Snowy
     
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  5. SmokeyTheBear

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    Don,

    If the acorns are ripe you can crack them open and make flour out of the nut meat inside.

    I'm sure you can dry and burn them, just remember you need an exhaust system that can handle corrosive combustion byproducts and be prepared for high ash and plenty of clinkers.

    You might also want to be certain that there is no pesticide that was applied by air in the area. Some of the pesticide residues if burned produce "bad stuff".

    I once looked at making some acorn flour, as I have many oak trees and lots of acorns on the lot.

    Let us know how things go with your experiment.
     
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  6. Delta-T

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    do you not have to blanch the acorns in water a few times first? I vaguely remember reading something about that.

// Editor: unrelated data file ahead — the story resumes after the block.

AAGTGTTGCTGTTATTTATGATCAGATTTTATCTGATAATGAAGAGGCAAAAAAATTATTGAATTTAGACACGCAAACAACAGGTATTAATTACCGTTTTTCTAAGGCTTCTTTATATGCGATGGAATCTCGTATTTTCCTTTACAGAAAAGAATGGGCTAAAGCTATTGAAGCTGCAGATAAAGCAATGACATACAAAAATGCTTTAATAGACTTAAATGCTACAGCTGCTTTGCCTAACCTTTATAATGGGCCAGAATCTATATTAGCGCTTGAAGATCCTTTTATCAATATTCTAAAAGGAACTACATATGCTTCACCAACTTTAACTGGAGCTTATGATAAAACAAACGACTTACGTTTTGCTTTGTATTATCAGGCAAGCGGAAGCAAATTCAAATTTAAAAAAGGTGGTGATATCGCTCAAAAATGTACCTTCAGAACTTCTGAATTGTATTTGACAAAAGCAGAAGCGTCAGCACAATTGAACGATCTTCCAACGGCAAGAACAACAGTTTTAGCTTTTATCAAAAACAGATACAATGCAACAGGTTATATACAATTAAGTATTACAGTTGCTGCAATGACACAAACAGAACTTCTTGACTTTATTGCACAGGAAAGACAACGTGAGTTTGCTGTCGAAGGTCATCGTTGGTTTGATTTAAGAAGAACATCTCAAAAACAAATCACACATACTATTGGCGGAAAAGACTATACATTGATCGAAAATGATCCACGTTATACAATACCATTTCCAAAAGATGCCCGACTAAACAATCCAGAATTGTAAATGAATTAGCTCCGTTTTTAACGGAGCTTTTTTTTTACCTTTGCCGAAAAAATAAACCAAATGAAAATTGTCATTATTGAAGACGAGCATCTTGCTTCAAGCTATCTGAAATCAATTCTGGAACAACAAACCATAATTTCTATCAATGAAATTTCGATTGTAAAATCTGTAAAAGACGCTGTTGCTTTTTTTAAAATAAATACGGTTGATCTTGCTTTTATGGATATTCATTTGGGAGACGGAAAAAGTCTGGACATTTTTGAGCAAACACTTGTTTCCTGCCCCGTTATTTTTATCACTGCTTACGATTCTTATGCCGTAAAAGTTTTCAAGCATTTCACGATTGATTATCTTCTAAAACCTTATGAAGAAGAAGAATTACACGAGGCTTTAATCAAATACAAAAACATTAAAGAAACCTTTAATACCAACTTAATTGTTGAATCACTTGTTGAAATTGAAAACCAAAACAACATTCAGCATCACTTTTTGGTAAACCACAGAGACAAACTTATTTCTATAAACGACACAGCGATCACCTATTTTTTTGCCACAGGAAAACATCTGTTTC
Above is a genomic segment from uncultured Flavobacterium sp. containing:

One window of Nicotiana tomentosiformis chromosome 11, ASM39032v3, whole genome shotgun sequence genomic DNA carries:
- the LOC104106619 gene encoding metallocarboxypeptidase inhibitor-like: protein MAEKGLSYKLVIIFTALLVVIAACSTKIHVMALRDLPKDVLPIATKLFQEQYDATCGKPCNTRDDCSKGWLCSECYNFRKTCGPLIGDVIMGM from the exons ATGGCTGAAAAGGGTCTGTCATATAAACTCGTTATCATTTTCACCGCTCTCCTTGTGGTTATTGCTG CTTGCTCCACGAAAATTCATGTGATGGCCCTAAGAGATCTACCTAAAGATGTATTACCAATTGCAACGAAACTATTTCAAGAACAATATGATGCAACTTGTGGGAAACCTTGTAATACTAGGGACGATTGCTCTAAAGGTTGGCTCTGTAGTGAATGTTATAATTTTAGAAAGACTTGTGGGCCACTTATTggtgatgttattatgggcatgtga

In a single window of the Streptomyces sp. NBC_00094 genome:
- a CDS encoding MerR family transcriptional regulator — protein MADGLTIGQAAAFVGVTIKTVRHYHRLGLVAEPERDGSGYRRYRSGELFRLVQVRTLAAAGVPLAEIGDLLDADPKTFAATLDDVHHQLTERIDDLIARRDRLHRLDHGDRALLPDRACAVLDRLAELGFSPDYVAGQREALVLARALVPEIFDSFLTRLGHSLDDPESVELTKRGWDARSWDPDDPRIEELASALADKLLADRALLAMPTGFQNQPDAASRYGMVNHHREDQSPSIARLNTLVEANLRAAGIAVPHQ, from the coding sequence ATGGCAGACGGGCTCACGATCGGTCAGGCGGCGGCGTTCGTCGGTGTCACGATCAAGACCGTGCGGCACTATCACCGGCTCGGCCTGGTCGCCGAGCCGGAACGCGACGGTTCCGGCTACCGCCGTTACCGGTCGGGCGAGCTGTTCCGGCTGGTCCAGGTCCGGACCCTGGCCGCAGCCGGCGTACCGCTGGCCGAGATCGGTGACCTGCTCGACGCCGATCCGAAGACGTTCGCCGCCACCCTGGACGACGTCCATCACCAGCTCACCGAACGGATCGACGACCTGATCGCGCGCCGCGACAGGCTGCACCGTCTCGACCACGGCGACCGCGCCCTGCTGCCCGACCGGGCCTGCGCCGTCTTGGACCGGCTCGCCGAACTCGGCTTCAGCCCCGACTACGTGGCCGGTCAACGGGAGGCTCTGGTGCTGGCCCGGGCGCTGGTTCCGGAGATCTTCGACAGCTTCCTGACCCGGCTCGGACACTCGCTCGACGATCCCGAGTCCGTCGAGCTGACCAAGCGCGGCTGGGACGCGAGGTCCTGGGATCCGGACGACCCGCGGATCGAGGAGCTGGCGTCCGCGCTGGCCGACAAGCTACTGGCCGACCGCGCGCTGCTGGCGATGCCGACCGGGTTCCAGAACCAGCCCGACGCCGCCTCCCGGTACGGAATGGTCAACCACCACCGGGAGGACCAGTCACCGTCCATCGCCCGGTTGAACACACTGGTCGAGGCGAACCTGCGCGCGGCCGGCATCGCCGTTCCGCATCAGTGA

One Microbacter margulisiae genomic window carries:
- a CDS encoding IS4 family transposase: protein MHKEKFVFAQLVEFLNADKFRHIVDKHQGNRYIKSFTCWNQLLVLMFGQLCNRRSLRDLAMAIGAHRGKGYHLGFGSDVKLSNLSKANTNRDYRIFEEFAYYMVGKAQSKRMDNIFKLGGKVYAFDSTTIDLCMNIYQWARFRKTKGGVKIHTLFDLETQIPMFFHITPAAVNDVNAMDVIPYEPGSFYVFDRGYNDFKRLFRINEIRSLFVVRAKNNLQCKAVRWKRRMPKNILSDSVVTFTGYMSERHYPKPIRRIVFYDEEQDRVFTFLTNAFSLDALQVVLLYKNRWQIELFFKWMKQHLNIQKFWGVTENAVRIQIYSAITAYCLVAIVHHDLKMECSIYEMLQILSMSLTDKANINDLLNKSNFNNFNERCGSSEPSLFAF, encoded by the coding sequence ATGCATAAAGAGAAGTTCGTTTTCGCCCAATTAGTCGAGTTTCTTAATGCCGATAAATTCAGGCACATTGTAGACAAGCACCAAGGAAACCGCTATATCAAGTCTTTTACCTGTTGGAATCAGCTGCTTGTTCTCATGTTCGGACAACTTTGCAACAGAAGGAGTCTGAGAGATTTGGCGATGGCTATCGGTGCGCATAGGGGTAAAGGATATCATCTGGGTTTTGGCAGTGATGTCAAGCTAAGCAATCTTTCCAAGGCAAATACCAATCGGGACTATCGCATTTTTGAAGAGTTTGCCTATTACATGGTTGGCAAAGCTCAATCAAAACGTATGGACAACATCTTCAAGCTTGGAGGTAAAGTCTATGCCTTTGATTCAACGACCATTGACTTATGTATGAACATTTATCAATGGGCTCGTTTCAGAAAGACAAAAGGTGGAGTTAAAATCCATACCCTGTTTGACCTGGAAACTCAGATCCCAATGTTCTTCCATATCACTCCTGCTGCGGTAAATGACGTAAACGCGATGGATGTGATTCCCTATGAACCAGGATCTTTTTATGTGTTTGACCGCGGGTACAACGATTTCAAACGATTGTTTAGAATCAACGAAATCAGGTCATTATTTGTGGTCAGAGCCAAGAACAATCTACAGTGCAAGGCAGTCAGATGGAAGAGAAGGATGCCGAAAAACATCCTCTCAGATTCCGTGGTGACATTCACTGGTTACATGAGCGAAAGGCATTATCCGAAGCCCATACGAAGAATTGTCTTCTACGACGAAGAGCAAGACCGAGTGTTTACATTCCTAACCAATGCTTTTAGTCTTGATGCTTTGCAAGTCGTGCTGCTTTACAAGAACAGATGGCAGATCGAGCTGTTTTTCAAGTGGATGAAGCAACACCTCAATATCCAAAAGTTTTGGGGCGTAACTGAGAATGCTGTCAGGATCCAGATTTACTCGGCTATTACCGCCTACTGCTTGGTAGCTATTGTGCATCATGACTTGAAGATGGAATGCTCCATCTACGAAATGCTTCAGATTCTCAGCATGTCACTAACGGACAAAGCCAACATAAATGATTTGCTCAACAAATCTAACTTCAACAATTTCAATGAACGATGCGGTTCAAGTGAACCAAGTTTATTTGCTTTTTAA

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  7. SmokeyTheBear

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    I can't remember much about the process as I quickly came to the conclusion that it was a lot of work. One of these days when there is a bumper crop we might give it a whirl, likely there will be a reduction in the resident squirrel population. Maybe I should harvest some of them as well.

    So here is one method: http://www.wikihow.com/Make-Acorn-Flour